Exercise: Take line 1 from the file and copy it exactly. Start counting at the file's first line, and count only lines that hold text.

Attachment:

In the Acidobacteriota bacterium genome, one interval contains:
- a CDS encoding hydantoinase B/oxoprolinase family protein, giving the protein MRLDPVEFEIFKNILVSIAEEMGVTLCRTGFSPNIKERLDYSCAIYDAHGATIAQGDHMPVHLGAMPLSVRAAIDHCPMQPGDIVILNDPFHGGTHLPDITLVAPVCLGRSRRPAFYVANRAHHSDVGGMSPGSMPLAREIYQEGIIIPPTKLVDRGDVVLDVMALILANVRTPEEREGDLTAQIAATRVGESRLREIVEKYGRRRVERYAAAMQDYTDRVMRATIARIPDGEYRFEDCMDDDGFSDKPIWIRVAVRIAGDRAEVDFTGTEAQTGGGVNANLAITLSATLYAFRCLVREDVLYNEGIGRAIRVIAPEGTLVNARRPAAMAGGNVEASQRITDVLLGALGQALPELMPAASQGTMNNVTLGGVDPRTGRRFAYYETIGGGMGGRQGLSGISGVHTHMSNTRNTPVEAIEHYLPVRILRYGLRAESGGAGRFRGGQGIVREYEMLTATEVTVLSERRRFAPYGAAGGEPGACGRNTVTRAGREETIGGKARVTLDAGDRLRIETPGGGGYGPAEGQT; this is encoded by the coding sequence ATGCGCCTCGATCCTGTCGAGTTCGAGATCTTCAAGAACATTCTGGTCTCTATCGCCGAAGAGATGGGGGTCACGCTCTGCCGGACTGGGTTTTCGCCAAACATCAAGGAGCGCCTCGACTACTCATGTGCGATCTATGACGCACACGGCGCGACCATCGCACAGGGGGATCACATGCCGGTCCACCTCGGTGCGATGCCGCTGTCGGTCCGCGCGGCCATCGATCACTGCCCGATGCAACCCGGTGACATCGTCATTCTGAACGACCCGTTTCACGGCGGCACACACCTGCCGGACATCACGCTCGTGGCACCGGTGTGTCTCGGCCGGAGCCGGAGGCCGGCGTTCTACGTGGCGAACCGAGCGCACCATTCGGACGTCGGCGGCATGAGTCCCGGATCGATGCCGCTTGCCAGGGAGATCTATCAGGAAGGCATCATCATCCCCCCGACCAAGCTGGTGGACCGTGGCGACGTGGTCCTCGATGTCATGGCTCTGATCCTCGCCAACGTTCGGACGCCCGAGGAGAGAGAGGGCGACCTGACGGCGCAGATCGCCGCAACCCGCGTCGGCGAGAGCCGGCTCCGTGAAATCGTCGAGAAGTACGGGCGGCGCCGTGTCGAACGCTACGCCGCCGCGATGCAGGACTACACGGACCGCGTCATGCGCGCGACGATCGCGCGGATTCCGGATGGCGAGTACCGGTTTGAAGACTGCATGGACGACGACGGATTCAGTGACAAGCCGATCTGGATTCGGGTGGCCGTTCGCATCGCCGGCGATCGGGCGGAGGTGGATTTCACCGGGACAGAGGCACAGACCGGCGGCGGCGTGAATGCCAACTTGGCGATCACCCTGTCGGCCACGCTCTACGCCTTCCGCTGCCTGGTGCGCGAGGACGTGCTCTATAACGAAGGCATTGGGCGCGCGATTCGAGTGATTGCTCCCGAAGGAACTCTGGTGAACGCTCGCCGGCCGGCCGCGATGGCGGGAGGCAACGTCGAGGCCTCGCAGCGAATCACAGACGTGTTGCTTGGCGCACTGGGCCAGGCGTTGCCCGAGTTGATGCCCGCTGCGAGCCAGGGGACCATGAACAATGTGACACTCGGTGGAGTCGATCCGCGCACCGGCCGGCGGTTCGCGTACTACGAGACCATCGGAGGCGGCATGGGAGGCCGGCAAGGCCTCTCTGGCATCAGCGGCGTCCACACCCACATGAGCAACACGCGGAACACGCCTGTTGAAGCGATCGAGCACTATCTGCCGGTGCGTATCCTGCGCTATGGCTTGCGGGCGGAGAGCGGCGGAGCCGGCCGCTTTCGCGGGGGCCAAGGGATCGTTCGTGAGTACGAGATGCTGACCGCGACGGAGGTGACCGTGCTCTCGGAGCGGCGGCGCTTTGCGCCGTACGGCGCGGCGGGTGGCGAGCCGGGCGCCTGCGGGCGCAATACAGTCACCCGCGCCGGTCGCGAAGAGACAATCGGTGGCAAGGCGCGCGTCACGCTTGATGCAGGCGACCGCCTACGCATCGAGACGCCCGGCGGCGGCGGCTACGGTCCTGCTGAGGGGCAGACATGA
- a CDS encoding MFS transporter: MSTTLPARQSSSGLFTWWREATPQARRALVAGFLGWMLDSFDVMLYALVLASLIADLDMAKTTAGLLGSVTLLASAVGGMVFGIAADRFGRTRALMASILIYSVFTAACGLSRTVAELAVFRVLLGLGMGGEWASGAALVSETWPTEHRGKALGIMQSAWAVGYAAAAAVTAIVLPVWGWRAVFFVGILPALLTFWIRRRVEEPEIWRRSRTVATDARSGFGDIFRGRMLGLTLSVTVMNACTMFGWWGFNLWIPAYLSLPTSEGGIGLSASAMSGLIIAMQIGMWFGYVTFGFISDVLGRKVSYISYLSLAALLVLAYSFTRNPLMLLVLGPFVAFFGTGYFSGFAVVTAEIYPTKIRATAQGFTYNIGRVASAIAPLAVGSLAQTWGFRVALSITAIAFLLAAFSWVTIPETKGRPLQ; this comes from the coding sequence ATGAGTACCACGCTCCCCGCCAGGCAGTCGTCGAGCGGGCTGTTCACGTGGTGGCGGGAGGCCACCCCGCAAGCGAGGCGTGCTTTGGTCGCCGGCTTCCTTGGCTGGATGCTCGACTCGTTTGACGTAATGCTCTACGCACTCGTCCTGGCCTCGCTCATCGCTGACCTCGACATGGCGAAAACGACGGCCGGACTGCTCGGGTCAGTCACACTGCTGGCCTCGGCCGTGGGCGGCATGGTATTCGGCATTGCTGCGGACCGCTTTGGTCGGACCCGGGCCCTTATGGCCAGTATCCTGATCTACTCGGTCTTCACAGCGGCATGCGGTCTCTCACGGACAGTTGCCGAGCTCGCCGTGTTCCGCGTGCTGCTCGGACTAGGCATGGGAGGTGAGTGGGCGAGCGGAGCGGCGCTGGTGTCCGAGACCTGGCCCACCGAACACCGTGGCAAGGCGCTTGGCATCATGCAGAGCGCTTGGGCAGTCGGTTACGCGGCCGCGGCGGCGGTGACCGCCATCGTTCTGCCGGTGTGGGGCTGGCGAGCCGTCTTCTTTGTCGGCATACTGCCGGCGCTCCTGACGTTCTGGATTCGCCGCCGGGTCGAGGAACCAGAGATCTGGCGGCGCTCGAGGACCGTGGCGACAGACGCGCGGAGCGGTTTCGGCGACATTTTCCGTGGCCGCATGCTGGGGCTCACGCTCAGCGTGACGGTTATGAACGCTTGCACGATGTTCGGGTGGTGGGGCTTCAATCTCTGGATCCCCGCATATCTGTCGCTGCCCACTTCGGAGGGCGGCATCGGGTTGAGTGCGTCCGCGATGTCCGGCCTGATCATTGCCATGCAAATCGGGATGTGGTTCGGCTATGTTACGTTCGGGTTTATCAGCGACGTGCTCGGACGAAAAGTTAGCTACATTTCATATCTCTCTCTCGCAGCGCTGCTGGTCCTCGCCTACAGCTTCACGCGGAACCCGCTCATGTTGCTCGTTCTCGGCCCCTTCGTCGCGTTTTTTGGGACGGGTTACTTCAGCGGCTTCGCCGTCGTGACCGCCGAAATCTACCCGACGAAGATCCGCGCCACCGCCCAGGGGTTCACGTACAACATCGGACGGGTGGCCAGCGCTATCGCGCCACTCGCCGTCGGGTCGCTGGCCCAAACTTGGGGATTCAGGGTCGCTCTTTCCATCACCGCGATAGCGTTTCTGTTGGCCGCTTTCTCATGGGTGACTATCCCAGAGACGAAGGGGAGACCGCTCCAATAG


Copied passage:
In the Acidobacteriota bacterium genome, one interval contains: